I've started putting the smaller releases like Wing Raiders and Hi-Speed Riders into the set binder alongside the main releases. As these smaller sets only contain Super and Secret Rares and the total size is smaller than a normal booster, I keep everything in the set binder instead of putting some of the cards into a cardboard box.

Tournament Prize cards like Astral Packs and the OTS Tournament Packs go in another binder set aside for them.

At the moment, I'm still sorting through an array of older cards I've built up over the years. Legendary Collections and Collectible Tin cards are a bit of a pain because they have their own set number so they don't fit with main boosters but they're mostly reprints of existing cards? I'm still trying to find a home for those. The Legendary Collection sets are huge, clocking in at over 250 to 300 cards each. They'll likely need their own binders and will have massive holes in them since a single Legendary Collection purchase is nowhere near the amount of cards in the set. The Collectible Tin Super Rares will likely get their own pages in a binder.

Structure Deck cards have a cardboard box of their own, with each deck grouped together for easy retrieval. That's also good for finding reprints of cards in common rarity, which is something I value because common cards don't warp like foils do. In a tournament environment, I'll usually go with low-rarity choices when available to avoid the possibility of my cards becoming marked due to warping.

The Downsides
I've gone on about how great getting your collection in order can be and how it's advantageous to do so. But there are drawbacks.

Organizing cards takes time and effort. It's not something that's automatically done just by wishing it true. I can crack three booster boxes and separate out cards by rarity in around an hour. It usually takes me another 15 to 20 minutes to allocate space in the set binder for the rares and file them in their necessary places, but the most time-consuming task is sorting and filing the commons, which makes sense since the pack is made up of mostly those.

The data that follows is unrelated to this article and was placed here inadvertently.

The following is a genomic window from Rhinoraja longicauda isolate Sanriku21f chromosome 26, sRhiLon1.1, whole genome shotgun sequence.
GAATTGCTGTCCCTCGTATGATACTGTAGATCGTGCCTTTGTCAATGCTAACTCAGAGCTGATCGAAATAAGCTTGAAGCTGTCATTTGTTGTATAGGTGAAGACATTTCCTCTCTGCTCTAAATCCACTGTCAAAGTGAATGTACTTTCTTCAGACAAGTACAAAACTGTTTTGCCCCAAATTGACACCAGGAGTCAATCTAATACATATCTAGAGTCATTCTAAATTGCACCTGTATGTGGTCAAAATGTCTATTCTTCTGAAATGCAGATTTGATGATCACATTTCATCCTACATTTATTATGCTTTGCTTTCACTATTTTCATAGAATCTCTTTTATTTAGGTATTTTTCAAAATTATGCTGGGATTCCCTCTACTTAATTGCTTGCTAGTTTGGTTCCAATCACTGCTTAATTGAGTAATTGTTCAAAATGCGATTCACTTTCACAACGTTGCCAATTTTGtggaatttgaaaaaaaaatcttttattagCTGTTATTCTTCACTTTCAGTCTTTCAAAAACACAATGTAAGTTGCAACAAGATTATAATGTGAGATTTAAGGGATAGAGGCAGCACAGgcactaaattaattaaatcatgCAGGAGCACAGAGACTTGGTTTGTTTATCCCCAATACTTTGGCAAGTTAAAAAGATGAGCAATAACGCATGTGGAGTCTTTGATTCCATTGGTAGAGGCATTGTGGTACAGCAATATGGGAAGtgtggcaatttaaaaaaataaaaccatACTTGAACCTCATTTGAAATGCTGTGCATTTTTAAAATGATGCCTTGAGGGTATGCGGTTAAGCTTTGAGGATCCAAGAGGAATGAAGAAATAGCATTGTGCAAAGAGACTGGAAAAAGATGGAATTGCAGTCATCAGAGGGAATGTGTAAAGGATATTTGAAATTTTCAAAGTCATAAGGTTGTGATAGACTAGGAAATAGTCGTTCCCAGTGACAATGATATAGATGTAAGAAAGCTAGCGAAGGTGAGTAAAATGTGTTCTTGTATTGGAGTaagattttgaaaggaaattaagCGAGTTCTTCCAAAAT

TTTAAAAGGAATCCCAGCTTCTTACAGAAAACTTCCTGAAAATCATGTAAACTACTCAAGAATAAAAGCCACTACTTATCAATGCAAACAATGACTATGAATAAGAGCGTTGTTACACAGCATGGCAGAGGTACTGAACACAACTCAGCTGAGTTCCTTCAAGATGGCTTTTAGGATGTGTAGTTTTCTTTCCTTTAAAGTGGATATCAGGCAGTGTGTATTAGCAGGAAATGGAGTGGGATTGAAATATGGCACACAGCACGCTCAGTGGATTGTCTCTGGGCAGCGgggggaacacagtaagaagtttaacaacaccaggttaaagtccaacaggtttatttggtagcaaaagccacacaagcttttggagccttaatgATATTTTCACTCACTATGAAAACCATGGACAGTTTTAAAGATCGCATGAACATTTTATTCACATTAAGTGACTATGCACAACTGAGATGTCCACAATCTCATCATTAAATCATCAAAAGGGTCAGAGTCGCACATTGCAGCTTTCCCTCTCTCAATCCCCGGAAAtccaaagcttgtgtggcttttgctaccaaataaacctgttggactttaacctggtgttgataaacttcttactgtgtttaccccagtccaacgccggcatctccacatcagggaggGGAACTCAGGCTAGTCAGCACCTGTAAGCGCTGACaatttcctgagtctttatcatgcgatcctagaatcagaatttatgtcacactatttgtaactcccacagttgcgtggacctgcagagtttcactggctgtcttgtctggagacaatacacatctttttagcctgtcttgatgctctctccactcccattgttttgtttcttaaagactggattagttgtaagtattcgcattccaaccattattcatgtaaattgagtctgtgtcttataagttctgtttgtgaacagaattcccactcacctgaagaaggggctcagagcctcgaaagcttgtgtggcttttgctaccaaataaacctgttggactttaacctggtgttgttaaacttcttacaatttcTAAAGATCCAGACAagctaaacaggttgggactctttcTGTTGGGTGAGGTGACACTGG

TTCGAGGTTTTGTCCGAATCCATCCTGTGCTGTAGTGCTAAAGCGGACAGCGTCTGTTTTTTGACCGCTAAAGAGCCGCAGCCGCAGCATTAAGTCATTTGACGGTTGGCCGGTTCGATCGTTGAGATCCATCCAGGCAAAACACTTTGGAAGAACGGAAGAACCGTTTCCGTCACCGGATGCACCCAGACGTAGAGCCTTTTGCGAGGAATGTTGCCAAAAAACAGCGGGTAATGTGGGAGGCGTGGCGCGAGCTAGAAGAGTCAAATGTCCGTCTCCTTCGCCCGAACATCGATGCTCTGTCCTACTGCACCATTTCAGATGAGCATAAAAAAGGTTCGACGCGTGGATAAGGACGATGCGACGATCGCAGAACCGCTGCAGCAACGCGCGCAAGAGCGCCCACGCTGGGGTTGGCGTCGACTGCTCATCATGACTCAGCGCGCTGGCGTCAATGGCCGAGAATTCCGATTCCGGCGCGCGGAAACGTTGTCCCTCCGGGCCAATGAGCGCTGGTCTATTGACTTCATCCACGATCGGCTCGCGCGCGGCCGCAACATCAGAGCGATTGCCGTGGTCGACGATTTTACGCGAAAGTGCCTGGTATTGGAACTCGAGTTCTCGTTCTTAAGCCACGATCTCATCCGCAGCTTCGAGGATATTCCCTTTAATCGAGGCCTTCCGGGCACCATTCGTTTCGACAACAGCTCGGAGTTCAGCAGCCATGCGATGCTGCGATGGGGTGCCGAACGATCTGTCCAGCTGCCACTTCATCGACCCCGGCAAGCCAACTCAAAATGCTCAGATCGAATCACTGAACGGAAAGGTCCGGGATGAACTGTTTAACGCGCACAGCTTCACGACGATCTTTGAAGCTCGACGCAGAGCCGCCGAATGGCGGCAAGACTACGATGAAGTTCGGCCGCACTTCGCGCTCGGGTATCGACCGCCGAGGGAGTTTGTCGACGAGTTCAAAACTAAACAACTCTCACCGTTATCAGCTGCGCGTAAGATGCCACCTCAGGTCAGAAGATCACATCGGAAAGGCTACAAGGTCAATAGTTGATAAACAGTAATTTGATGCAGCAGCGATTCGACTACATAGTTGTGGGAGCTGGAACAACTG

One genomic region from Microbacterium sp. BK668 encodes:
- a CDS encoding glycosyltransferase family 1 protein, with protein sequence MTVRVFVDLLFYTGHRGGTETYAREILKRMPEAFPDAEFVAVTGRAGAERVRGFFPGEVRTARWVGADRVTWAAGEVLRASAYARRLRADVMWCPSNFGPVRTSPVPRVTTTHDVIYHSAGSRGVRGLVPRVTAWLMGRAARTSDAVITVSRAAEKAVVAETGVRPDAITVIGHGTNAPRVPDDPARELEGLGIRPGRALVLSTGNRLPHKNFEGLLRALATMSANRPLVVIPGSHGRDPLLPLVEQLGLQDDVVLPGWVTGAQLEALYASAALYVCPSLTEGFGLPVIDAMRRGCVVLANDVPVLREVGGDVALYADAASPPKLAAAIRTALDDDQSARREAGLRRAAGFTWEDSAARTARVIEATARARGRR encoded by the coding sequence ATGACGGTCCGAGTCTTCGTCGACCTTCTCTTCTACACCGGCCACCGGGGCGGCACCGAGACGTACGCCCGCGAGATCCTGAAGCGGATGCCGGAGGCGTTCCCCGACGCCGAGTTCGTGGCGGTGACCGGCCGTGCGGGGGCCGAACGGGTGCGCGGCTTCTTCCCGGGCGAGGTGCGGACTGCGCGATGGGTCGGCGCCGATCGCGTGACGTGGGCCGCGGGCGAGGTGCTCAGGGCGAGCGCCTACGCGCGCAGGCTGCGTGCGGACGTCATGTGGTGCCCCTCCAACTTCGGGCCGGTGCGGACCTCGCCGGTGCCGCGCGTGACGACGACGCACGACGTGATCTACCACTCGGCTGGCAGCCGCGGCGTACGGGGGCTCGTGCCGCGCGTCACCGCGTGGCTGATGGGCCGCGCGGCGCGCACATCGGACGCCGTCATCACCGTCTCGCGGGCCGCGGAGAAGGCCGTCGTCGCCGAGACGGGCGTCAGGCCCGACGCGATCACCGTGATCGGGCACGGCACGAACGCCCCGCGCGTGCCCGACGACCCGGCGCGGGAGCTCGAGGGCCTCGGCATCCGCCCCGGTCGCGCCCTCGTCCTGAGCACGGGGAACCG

It's really easy to simply pile them together and put off doing anything with them, but there will come a time when someone will shock the dueling world and top a Regional with a pure Melodious deck and all of a sudden Aria the Melodious Diva is the new hotness and you can't find your pile of Duelist Alliance to save your life (and your wallet). But, if you set aside the time needed to get the amount of cards you want to hold on to and trade off or sell the rest to an interested party, there will be less upkeep in the future. The trick is, you have to put in the work up-front, and a lot of people aren't interested in doing that.

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Another cost to consider is space. You need to put your cards somewhere. Figure out where they need to go, and how they can easily be stored where they won't be disturbed. If you own pets, you know the struggle of making sure the animals stay away from the cards. Because if a cat finds out something can be shoved off the table, the cat will make sure it gets shoved off the table multiple times.

Finally, assuming you assemble the amount of cards you need, finding a good use for the excess commons is another task. I sell off my excess commons and rares to a local vendor and while I might be able to get a better value trying to sell the cards myself on my own, I value the space in my apartment and time saved more than I do getting an optimal return on my expense. If you have kids at your local that are just starting, the extra commons can give them better options which will keep them in the game, and as I've said multiple times before, more people in the game means more chances to play the game, and that benefits us all.

If you have any questions regarding collecting, tournament policy, game mechanics or card interactions, send your question (one question per e-mail please!) to and your question could be answered in a future edition of Court of Appeals!

-Joe Frankino

Joe is a Yu-Gi-Oh! judge and player from Long Island, New York. By the time you're reading this, Joe will have played in a Regional Qualifier with DracoPal Counter Fairies. If he did well, he'll write about it. If he didn't, then not so much.